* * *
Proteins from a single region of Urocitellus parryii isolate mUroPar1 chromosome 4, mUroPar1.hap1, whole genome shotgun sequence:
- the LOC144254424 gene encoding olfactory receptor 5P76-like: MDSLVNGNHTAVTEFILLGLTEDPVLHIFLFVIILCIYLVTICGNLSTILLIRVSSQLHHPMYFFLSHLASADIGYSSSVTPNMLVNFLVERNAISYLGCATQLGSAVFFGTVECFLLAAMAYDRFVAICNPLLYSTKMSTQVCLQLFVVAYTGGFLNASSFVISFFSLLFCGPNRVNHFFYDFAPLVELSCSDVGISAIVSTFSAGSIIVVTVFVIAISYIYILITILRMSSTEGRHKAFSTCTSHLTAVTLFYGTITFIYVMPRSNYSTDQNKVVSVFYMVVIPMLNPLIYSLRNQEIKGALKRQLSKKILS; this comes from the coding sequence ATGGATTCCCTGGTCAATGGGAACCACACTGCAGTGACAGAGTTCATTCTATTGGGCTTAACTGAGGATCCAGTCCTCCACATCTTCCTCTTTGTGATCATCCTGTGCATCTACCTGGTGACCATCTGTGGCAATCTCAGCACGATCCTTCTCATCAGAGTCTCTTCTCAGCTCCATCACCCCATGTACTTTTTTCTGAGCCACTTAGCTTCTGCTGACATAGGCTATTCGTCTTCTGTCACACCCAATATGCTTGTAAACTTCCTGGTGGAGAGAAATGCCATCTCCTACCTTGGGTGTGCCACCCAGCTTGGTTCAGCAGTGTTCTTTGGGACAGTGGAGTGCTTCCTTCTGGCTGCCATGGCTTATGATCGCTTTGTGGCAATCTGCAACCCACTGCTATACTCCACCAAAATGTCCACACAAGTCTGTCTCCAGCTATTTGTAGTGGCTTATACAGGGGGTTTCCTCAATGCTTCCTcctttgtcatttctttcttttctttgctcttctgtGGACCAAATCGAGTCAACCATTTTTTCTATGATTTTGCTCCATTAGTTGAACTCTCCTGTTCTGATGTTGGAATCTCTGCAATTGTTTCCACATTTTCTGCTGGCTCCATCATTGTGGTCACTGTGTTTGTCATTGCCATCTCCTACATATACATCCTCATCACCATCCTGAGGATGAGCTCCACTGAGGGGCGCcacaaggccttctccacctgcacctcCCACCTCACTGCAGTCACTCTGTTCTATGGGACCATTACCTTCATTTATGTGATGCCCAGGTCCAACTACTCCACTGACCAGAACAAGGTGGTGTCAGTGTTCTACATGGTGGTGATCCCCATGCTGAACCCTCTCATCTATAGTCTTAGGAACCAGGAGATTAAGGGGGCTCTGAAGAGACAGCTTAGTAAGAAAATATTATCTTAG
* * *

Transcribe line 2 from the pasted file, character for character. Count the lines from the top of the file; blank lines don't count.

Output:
- the LOC144254424 gene encoding olfactory receptor 5P76-like: MDSLVNGNHTAVTEFILLGLTEDPVLHIFLFVIILCIYLVTICGNLSTILLIRVSSQLHHPMYFFLSHLASADIGYSSSVTPNMLVNFLVERNAISYLGCATQLGSAVFFGTVECFLLAAMAYDRFVAICNPLLYSTKMSTQVCLQLFVVAYTGGFLNASSFVISFFSLLFCGPNRVNHFFYDFAPLVELSCSDVGISAIVSTFSAGSIIVVTVFVIAISYIYILITILRMSSTEGRHKAFSTCTSHLTAVTLFYGTITFIYVMPRSNYSTDQNKVVSVFYMVVIPMLNPLIYSLRNQEIKGALKRQLSKKILS; this comes from the coding sequence ATGGATTCCCTGGTCAATGGGAACCACACTGCAGTGACAGAGTTCATTCTATTGGGCTTAACTGAGGATCCAGTCCTCCACATCTTCCTCTTTGTGATCATCCTGTGCATCTACCTGGTGACCATCTGTGGCAATCTCAGCACGATCCTTCTCATCAGAGTCTCTTCTCAGCTCCATCACCCCATGTACTTTTTTCTGAGCCACTTAGCTTCTGCTGACATAGGCTATTCGTCTTCTGTCACACCCAATATGCTTGTAAACTTCCTGGTGGAGAGAAATGCCATCTCCTACCTTGGGTGTGCCACCCAGCTTGGTTCAGCAGTGTTCTTTGGGACAGTGGAGTGCTTCCTTCTGGCTGCCATGGCTTATGATCGCTTTGTGGCAATCTGCAACCCACTGCTATACTCCACCAAAATGTCCACACAAGTCTGTCTCCAGCTATTTGTAGTGGCTTATACAGGGGGTTTCCTCAATGCTTCCTcctttgtcatttctttcttttctttgctcttctgtGGACCAAATCGAGTCAACCATTTTTTCTATGATTTTGCTCCATTAGTTGAACTCTCCTGTTCTGATGTTGGAATCTCTGCAATTGTTTCCACATTTTCTGCTGGCTCCATCATTGTGGTCACTGTGTTTGTCATTGCCATCTCCTACATATACATCCTCATCACCATCCTGAGGATGAGCTCCACTGAGGGGCGCcacaaggccttctccacctgcacctcCCACCTCACTGCAGTCACTCTGTTCTATGGGACCATTACCTTCATTTATGTGATGCCCAGGTCCAACTACTCCACTGACCAGAACAAGGTGGTGTCAGTGTTCTACATGGTGGTGATCCCCATGCTGAACCCTCTCATCTATAGTCTTAGGAACCAGGAGATTAAGGGGGCTCTGAAGAGACAGCTTAGTAAGAAAATATTATCTTAG